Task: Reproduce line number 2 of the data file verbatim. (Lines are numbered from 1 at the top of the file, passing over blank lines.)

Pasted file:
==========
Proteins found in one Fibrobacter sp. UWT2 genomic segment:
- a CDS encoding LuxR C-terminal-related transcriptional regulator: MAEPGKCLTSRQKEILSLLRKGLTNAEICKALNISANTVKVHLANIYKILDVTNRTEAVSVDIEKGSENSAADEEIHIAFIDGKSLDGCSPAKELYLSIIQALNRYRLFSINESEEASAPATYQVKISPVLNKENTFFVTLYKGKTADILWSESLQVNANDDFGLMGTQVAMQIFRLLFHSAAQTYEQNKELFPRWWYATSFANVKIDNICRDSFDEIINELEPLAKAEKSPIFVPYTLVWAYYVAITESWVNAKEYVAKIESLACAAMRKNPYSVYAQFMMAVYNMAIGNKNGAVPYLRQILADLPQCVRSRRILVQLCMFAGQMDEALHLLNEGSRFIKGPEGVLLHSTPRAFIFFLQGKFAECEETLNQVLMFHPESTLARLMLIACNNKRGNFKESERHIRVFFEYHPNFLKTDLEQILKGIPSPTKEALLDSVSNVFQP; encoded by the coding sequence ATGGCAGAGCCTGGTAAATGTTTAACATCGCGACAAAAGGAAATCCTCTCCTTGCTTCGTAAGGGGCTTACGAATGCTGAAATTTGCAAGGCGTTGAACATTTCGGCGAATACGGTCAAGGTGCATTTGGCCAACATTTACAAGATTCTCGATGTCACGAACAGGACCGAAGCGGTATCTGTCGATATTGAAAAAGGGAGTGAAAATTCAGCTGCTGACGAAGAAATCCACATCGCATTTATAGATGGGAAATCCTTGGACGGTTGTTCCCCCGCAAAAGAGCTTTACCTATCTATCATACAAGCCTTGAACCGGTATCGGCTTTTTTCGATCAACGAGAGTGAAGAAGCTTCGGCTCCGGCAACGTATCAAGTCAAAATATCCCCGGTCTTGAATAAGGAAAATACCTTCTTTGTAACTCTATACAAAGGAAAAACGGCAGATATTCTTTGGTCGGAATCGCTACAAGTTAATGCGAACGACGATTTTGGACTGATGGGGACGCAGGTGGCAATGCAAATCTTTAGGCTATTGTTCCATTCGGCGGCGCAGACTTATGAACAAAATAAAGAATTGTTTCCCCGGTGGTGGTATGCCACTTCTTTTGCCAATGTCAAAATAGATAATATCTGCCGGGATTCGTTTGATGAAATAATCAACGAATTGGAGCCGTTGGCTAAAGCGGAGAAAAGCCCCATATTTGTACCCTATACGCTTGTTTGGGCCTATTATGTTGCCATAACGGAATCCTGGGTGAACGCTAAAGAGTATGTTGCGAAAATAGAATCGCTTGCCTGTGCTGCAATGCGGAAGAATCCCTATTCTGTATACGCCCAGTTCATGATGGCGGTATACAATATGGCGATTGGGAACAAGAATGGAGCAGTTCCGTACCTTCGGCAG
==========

- a CDS encoding LuxR C-terminal-related transcriptional regulator: MAEPGKCLTSRQKEILSLLRKGLTNAEICKALNISANTVKVHLANIYKILDVTNRTEAVSVDIEKGSENSAADEEIHIAFIDGKSLDGCSPAKELYLSIIQALNRYRLFSINESEEASAPATYQVKISPVLNKENTFFVTLYKGKTADILWSESLQVNANDDFGLMGTQVAMQIFRLLFHSAAQTYEQNKELFPRWWYATSFANVKIDNICRDSFDEIINELEPLAKAEKSPIFVPYTLVWAYYVAITESWVNAKEYVAKIESLACAAMRKNPYSVYAQFMMAVYNMAIGNKNGAVPYLRQILADLPQCVRSRRILVQLCMFAGQMDEALHLLNEGSRFIKGPEGVLLHSTPRAFIFFLQGKFAECEETLNQVLMFHPESTLARLMLIACNNKRGNFKESERHIRVFFEYHPNFLKTDLEQILKGIPSPTKEALLDSVSNVFQP; encoded by the coding sequence ATGGCAGAGCCTGGTAAATGTTTAACATCGCGACAAAAGGAAATCCTCTCCTTGCTTCGTAAGGGGCTTACGAATGCTGAAATTTGCAAGGCGTTGAACATTTCGGCGAATACGGTCAAGGTGCATTTGGCCAACATTTACAAGATTCTCGATGTCACGAACAGGACCGAAGCGGTATCTGTCGATATTGAAAAAGGGAGTGAAAATTCAGCTGCTGACGAAGAAATCCACATCGCATTTATAGATGGGAAATCCTTGGACGGTTGTTCCCCCGCAAAAGAGCTTTACCTATCTATCATACAAGCCTTGAACCGGTATCGGCTTTTTTCGATCAACGAGAGTGAAGAAGCTTCGGCTCCGGCAACGTATCAAGTCAAAATATCCCCGGTCTTGAATAAGGAAAATACCTTCTTTGTAACTCTATACAAAGGAAAAACGGCAGATATTCTTTGGTCGGAATCGCTACAAGTTAATGCGAACGACGATTTTGGACTGATGGGGACGCAGGTGGCAATGCAAATCTTTAGGCTATTGTTCCATTCGGCGGCGCAGACTTATGAACAAAATAAAGAATTGTTTCCCCGGTGGTGGTATGCCACTTCTTTTGCCAATGTCAAAATAGATAATATCTGCCGGGATTCGTTTGATGAAATAATCAACGAATTGGAGCCGTTGGCTAAAGCGGAGAAAAGCCCCATATTTGTACCCTATACGCTTGTTTGGGCCTATTATGTTGCCATAACGGAATCCTGGGTGAACGCTAAAGAGTATGTTGCGAAAATAGAATCGCTTGCCTGTGCTGCAATGCGGAAGAATCCCTATTCTGTATACGCCCAGTTCATGATGGCGGTATACAATATGGCGATTGGGAACAAGAATGGAGCAGTTCCGTACCTTCGGCAG